"Novel microbiota-derived metabolites and their functional impact on the gut mucosa"

The proposal must focus on new metabolites and small molecules, or novel functions of previously described metabolites, from gut microbiota that have an impact on gut mucosal pathways relevant to human health and disease. Already well-known metabolites such as SCFA, bile acids, tryptophan-derived molecules, virulence factors including toxins and large molecules are excluded from this call unless they are involved in novel functions that have not been previously described.


Henrik Roager, associate professor

Henrik Roager, Associate Professor,
Department of Nutrition,
Exercise and Sports,
University of Copenhagen

Bifidobacterium-derived peptides to fortify the intestinal mucosa in early life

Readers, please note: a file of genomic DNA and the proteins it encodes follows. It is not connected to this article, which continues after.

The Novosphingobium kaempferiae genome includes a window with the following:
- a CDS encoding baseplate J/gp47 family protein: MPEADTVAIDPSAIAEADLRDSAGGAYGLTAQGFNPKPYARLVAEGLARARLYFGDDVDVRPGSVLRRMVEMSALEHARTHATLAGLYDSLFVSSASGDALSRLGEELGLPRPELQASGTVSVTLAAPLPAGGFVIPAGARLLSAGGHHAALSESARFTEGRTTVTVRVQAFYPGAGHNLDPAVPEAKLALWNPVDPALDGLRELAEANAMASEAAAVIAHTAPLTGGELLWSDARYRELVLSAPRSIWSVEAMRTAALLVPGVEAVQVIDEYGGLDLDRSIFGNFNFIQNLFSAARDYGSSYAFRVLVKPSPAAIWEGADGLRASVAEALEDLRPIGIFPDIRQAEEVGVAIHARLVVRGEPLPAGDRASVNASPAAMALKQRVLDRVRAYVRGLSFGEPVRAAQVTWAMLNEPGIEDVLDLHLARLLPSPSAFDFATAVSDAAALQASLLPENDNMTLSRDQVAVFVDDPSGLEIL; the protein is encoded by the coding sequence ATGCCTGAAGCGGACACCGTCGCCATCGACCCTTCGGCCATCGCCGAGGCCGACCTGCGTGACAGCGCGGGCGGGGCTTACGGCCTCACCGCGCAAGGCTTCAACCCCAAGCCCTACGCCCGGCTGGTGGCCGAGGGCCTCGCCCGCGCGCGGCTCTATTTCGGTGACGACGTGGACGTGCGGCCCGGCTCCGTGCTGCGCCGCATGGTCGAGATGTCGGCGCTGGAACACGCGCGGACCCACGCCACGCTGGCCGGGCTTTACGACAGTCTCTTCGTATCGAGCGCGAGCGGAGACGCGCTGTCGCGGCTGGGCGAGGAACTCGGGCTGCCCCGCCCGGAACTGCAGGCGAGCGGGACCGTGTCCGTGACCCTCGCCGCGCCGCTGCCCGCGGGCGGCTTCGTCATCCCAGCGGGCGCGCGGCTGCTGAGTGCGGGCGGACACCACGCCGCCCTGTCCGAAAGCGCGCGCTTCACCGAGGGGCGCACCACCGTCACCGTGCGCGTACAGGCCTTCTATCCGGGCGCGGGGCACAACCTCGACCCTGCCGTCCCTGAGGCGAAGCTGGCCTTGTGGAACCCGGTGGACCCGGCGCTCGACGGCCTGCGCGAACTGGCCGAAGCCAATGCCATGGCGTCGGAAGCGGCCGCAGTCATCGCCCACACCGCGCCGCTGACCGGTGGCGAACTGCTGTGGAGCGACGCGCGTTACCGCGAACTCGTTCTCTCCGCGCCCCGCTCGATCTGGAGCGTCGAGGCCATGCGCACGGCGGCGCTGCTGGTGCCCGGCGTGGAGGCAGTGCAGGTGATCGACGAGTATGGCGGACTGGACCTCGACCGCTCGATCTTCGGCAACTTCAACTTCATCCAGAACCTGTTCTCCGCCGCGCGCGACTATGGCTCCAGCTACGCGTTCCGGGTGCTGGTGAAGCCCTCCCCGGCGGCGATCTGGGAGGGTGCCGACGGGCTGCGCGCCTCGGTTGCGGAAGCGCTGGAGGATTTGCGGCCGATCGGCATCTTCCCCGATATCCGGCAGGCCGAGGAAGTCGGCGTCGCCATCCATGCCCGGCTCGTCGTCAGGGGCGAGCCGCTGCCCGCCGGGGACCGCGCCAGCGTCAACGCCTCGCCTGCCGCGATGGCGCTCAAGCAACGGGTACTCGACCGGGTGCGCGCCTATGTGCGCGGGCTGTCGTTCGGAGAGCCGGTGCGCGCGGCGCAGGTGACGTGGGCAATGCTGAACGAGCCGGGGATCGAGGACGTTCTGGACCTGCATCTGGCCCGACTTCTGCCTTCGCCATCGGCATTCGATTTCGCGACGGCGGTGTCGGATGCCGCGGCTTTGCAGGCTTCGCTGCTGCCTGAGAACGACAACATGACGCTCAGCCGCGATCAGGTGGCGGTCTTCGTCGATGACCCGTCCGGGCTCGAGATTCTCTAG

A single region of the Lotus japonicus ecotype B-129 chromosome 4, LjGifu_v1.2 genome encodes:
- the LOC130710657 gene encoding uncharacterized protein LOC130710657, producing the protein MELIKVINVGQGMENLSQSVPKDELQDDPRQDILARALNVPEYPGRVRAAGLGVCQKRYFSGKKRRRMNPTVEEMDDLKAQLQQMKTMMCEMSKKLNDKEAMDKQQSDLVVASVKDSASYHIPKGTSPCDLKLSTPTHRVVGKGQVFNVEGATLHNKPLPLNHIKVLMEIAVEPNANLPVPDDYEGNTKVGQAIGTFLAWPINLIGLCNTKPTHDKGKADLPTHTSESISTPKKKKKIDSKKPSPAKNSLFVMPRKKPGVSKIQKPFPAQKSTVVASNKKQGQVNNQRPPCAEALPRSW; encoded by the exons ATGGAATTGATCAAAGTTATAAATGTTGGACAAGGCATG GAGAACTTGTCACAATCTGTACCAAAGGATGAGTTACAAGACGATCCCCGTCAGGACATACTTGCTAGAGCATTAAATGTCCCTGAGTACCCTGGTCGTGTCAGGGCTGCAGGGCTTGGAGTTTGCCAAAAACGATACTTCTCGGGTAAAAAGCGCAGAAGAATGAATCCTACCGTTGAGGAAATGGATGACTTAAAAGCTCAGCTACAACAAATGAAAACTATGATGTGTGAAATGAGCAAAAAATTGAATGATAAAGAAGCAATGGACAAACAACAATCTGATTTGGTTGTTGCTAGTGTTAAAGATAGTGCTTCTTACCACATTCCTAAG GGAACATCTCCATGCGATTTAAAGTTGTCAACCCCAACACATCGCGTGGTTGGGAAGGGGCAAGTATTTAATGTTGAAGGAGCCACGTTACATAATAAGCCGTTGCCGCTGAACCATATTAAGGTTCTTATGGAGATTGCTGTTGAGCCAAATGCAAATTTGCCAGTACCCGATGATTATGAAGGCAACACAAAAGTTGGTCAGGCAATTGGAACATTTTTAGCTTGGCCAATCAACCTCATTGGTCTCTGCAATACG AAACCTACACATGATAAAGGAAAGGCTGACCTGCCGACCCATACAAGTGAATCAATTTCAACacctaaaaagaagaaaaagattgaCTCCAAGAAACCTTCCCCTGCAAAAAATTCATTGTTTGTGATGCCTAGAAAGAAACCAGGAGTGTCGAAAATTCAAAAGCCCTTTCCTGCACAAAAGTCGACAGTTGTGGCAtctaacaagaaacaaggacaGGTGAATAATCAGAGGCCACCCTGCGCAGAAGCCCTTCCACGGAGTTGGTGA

Bifidobacterium are often found in high abundance in the gut of breastfed infants and considered to be beneficial for immune development. Yet, few Bifidobacterium-derived metabolites mediating hostmicrobial cross-talk are currently known.

The objective is to study a novel group of peptides, which Bifidobacterium appear to produce in the infant gut, as well as the peptides’ability to fortify the intestinal barrier function ifunction in early life.

More specifically, the project will :

  • investigate Bifidobacterium species and strain dependent production of the peptides in vitro,
  • identify and characterize the enzyme(s) responsible for production of the peptides in Bifidobacterium species,
  • determine the most abundant peptides in the infant gut and their dynamics and associations to Bifidobacterium species during the first 6 months of life,
  • and elucidate the effects of selected and most relevant peptides on intestinal barrier function using human intestinal organoids.


The project brings together four leading labs across Denmark, Japan and USA with complementary expertise within microbiota-metabolite-mucus interplays to provide novel insights into how Bifidobacterium derived peptides may fortify gut mucosal health.

Logos University

If successful, this could lay the ground for novel strategies for modulating mucosal functions in early life and beyond in gastrointestinal diseases.